Snowflakes crystallize on the windshield, giving me an idea. With my left foot I work the pedal added for operating the wipers and distributing lab alcohol over the glass at the same time. If it’s freezing here, it’ll be even colder at the top of Ranger Hill. Despite the snow stealing my speed advantage, my special tires might turn the tables yet. Just last week, after word of the forecast, I embedded the rubber with pecan shells.
I switch off the electric lights and cut the gas to the carbide lamps, bouncing back toward Highway 1 on nothing but touch and memory. Closing within fifty feet, I see the lead driver startle as I appear out of thin air like an apparition. He gesticulates wildly to the goon holding a rifle in the passenger seat as I pass them by.
The element of surprise gone, I veer back into the road and pull the chains to the Auto-5s, lodging a shot in the engine block of the trailing Model T. Fishtailing, I bounce across the road in front of it and gun the engine to pass them on the passenger side. Simultaneously, both goons riding shotgun find their triggers, perforating the side and trunk of my Model T.
While accelerating toward the paved surface of Highway 1, their second shots miss. My jaw pops as I unclench my teeth. A flat tire or a hole in my gas tank and the night ends sooner than later, and I still have several miles to go—several miles between me and my second chance.
December 15th, 1919
John McCutchen showed up this morning. J.T. brought the old man in over his shoulder, asking for me by name. He flashed his irons, and the company chose to send for me rather than shoot it out in the lobby. But they warned me that they would reconsider if I tried anything funny. Funny? What the hell could I find funny about any of this?
It broke my heart, Dot. John was almost gone already. J.T. had done what he could to comfort the old man. Crossed a couple of check points to get him to the hospital, which must have been no small deed. Damn if every time I see the boy I don’t experience the grief of our Elizabeth’s murder all over. I can see it in his eyes too. After sixteen years as a Ranger I know he’s got other ghosts to haunt him, but Liz was the first. Like you were for me.
That first one’s different. I never could say goodbye to you, Dorothy. Maybe it’s punishment for the guilt. Maybe I still need your ghost to keep me alive. All I know is after today, J.T.’s got one more to add to his collection. But this one’s gonna demand blood recompense.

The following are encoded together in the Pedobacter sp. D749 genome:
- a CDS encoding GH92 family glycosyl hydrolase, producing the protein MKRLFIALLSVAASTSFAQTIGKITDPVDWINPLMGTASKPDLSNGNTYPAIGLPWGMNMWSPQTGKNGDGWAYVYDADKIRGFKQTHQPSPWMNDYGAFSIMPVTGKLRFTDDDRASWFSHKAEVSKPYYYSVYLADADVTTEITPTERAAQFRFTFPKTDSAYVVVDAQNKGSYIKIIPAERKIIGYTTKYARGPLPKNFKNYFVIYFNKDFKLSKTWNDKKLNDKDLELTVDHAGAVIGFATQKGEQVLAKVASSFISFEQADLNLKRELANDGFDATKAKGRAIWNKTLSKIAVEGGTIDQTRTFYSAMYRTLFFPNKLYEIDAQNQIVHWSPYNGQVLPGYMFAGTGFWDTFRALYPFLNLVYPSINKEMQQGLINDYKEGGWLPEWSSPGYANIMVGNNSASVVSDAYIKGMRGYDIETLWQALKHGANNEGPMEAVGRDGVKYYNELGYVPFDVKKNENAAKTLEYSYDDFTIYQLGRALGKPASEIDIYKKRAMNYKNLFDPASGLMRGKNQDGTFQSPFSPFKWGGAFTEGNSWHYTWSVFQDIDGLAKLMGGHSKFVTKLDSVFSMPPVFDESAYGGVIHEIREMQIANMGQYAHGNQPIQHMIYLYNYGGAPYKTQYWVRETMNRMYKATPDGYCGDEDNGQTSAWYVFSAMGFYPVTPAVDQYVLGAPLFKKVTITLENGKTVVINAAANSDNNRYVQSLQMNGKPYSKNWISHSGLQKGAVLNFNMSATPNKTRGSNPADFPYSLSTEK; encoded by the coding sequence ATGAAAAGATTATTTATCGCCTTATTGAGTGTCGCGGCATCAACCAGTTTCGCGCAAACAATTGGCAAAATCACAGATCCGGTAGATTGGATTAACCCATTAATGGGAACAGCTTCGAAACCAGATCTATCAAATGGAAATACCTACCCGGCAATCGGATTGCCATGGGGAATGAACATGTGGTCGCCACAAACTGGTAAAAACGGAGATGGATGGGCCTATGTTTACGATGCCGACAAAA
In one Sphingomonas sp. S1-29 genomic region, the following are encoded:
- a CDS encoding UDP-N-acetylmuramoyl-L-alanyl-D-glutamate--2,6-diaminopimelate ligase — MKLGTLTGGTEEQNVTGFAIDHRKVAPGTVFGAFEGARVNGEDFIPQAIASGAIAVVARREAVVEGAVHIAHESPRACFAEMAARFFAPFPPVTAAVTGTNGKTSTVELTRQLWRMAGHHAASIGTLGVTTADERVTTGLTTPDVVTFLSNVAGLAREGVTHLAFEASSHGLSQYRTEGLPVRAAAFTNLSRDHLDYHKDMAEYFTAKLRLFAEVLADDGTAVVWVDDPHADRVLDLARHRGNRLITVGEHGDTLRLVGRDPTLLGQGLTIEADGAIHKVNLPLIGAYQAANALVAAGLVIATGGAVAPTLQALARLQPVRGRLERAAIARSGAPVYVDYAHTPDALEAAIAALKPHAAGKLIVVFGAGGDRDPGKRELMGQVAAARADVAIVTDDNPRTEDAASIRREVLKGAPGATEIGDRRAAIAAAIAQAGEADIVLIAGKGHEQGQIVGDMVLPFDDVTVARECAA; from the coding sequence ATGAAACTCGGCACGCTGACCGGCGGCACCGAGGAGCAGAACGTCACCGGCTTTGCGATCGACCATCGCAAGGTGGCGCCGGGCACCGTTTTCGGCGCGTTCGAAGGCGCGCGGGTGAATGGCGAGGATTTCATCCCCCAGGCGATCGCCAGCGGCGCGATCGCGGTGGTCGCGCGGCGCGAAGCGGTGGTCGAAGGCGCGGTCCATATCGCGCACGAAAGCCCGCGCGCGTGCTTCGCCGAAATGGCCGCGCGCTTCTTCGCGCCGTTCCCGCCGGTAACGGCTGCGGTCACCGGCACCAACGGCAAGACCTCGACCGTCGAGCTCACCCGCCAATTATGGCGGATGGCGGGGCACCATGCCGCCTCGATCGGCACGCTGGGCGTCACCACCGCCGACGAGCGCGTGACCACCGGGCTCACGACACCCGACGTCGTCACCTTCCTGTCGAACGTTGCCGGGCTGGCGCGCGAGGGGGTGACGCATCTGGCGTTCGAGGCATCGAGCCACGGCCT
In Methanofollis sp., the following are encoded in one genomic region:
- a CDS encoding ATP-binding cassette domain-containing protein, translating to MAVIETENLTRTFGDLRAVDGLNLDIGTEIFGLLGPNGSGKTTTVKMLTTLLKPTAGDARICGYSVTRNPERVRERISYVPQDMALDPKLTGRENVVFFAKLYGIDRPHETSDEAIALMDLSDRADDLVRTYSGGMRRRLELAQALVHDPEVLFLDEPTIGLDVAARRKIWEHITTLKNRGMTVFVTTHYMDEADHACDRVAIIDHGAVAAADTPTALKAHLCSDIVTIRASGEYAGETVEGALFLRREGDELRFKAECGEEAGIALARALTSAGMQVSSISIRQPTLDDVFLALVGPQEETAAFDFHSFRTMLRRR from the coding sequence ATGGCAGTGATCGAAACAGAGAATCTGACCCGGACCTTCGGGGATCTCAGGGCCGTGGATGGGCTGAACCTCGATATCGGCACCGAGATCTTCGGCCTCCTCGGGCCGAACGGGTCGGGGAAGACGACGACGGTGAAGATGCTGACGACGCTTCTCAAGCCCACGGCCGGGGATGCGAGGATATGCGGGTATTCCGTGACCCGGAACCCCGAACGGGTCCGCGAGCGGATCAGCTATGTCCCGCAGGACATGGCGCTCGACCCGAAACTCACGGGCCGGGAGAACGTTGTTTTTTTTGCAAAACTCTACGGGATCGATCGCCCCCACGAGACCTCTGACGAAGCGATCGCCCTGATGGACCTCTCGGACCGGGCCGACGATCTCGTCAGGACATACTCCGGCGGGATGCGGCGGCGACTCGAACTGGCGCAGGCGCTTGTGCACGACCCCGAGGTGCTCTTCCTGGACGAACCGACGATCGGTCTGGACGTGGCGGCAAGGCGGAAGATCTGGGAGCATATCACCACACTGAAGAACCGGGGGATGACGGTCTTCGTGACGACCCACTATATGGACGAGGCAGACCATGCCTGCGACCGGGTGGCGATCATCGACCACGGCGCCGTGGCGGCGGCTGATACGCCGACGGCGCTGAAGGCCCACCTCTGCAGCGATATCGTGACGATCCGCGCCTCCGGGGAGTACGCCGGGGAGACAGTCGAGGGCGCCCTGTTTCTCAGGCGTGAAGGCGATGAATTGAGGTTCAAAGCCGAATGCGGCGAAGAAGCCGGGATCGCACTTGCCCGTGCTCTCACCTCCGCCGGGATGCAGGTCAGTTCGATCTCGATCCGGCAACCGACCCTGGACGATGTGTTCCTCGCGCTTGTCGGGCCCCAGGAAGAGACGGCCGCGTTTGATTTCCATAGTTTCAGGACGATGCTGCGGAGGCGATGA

Dammit, Dot. There’s just certain things a man should never be asked to do. Putting a bullet in the head of his crazed old man is one of them. I tried to tell J.T. there was nothing to be done, that the twitch was a one-way road to hell, but he pleaded with me. And John had been the one to pull me out of the gutter after Elizabeth.
I really wished there was something I could do. I took my stethoscope and played the role, Doc Quick on call. But I got too close. The old man looked nearly dead, and I couldn’t picture John hurting a flea. But when the cold metal touched his chest, his eyes lit up. He seized my collarbone in his jaw, gnawing on it like a junk yard dog.
Before old John could snap the bone in two, the lobby echoed with a single shot. Just like I done thunked his knee with my hammer, J.T. dropped him on reflex alone. Not until I cradled his dead papa in my blood-stained smock did the emotion settle into his eyes—the realization of what he’d just done. And a hell of a thing at that.
It’s a shit world, Dot, and everything’s come out sideways. There ain’t nothing but to take what’s left and get clear. But when a man ain’t got nothing left, what then? You and I both know I’ve been there, and that the devil knows me by name. Well, J.T.’s there now, and poke me in the eye if I’m lying, but I fear for the devil.